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Midlife vs Late-Life Depressive Symptoms and Risk of Dementia

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Midlife vs Late-Life Depressive Symptoms and Risk of Dementia

Post  Admin on Mon May 07, 2012 8:04 pm

Midlife vs Late-Life Depressive Symptoms and Risk of Dementia
Arch Gen Psychiatry. 2012;69(5):493-498.

Context:
Depression and dementia are common in older adults and often co-occur, but it is unclear whether depression is an etiologic risk factor for dementia.

Objective:
To clarify the timing and nature of the association between depression and dementia.

Design:
- We examined depressive symptoms assessed in midlife (1964-1973) and late life (1994-2000) and the risks of dementia, Alzheimer disease (AD), and vascular dementia (VaD) (2003-2009) in a retrospective cohort study.
- Depressive symptoms were categorized as none, midlife only, late life only, or both.
- Cox proportional hazards models (age as timescale) adjusted for demographics and medical comorbidities were used to examine depressive symptom category and risk of dementia, AD, or VaD.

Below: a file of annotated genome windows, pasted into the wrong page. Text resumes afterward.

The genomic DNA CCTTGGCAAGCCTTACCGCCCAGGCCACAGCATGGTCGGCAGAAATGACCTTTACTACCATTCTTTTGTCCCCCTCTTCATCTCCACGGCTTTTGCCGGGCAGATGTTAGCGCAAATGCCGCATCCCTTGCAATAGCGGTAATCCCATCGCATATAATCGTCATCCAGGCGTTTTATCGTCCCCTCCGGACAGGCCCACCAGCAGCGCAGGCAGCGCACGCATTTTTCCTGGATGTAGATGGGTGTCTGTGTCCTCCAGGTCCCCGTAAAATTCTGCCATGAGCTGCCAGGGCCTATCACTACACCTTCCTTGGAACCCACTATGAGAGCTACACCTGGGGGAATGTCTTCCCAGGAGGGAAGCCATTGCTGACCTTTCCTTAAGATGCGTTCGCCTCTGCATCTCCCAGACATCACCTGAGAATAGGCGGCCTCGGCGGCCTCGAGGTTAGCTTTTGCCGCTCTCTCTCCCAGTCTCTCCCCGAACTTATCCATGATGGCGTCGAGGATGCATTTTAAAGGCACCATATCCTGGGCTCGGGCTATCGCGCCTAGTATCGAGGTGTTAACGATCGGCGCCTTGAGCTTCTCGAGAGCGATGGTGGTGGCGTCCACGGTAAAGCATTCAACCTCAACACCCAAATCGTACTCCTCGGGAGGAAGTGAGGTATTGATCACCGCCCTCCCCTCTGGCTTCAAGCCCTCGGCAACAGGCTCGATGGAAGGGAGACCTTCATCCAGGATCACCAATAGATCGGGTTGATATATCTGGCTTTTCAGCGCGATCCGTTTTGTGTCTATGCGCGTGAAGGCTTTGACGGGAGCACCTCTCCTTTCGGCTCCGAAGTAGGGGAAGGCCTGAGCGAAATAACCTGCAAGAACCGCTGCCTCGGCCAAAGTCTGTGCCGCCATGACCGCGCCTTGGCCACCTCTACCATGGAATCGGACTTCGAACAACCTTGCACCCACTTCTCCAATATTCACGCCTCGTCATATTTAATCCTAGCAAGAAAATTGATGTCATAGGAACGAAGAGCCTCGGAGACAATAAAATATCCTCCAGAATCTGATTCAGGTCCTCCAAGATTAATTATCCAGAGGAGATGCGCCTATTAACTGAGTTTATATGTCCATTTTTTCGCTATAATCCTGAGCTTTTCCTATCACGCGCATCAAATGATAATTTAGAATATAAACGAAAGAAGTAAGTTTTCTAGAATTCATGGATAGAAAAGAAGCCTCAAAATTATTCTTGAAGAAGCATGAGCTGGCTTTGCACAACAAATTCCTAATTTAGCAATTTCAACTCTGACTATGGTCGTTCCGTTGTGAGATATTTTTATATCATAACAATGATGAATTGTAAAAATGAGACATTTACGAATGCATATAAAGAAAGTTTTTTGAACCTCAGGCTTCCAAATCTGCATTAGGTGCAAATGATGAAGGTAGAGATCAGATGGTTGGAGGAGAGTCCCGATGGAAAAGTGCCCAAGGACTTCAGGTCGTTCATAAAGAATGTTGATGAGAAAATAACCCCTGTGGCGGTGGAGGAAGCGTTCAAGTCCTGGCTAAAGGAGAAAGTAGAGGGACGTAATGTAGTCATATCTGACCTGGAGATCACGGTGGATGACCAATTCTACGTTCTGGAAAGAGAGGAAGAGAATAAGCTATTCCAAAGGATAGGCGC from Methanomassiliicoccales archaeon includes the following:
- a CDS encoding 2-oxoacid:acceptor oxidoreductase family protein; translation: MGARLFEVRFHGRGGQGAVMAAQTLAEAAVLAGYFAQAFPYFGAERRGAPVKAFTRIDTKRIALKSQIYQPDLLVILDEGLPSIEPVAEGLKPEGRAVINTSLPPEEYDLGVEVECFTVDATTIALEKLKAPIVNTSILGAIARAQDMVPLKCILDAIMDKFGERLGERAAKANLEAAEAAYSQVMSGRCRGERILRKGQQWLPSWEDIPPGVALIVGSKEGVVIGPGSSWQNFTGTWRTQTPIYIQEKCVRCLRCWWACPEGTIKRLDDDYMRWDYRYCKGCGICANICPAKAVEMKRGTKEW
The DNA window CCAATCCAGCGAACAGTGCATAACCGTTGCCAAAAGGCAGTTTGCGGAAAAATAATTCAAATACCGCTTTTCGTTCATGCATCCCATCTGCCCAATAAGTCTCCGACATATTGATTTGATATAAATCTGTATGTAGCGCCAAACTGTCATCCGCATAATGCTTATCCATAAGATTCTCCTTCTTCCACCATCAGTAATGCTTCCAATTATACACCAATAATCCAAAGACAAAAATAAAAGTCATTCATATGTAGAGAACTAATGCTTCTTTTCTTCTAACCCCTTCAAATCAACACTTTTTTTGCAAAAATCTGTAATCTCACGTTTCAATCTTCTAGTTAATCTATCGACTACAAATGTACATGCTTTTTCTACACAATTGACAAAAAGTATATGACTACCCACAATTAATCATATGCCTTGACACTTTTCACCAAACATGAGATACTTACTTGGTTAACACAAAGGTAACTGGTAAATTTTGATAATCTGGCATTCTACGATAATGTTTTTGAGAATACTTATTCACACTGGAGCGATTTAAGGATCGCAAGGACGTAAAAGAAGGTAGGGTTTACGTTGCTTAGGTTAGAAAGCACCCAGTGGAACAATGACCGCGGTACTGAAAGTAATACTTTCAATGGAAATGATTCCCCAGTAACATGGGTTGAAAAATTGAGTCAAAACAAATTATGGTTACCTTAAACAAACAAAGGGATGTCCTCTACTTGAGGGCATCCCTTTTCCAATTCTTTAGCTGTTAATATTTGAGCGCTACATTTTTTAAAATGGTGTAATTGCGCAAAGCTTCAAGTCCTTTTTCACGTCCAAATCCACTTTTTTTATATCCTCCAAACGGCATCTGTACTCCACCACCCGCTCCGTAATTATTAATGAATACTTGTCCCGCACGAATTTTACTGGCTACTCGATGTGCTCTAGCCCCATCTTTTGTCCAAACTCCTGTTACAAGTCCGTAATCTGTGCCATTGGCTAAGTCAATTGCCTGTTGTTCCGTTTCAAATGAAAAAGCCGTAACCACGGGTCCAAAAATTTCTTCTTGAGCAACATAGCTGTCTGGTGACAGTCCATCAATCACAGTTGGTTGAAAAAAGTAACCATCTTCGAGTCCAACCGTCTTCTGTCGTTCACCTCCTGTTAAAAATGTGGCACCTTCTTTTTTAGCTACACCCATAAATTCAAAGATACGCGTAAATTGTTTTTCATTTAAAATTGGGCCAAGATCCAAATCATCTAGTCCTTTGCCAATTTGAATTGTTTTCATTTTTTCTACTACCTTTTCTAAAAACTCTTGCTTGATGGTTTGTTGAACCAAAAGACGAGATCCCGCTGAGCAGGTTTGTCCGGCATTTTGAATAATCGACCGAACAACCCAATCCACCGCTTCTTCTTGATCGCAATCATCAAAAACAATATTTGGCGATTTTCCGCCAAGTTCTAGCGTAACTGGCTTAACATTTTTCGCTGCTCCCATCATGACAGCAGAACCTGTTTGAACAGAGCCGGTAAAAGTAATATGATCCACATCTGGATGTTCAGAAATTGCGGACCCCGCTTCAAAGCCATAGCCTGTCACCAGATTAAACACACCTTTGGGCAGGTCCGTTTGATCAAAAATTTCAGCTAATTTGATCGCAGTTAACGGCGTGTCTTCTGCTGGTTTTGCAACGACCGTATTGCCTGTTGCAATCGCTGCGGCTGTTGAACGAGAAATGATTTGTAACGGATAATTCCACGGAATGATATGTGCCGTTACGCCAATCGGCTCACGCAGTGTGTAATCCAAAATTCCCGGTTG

Participants:
Thirteen thousand five hundred thirty-five (13,535) long-term Kaiser Permanente members.

Main Outcome Measure:
Any medical record diagnosis of dementia or neurology clinic diagnosis of AD or VaD.

Results
- Subjects had a mean (SD) age of 81.1 (4.5) years in 2003, 57.9% were women, and 24.2% were nonwhite.
- Depressive symptoms were present in 14.1% of subjects in midlife only, 9.2% in late life only, and 4.2% in both.
- During 6 years of follow-up, 22.5% were diagnosed with dementia (5.5% with AD and 2.3% with VaD).
- The adjusted hazard of dementia was increased by approximately 20% for midlife depressive symptoms only (hazard ratio, 1.19 [95% CI, 1.07-1.32]), 70% for late-life symptoms only (1.72 [1.54-1.92]), and 80% for both (1.77 [1.52-2.06]).
- When we examined AD and VaD separately, subjects with late-life depressive symptoms only had a 2-fold increase in AD risk (hazard ratio, 2.06 [95% CI, 1.67-2.55]), whereas subjects with midlife and late-life symptoms had more than a 3-fold increase in VaD risk (3.51 [2.44-5.05]).

Conclusions:
- Depressive symptoms in midlife or in late life are associated with an increased risk of developing dementia.
- Depression that begins in late life may be part of the AD prodrome, while recurrent depression may be etiologically associated with increased risk of VaD.


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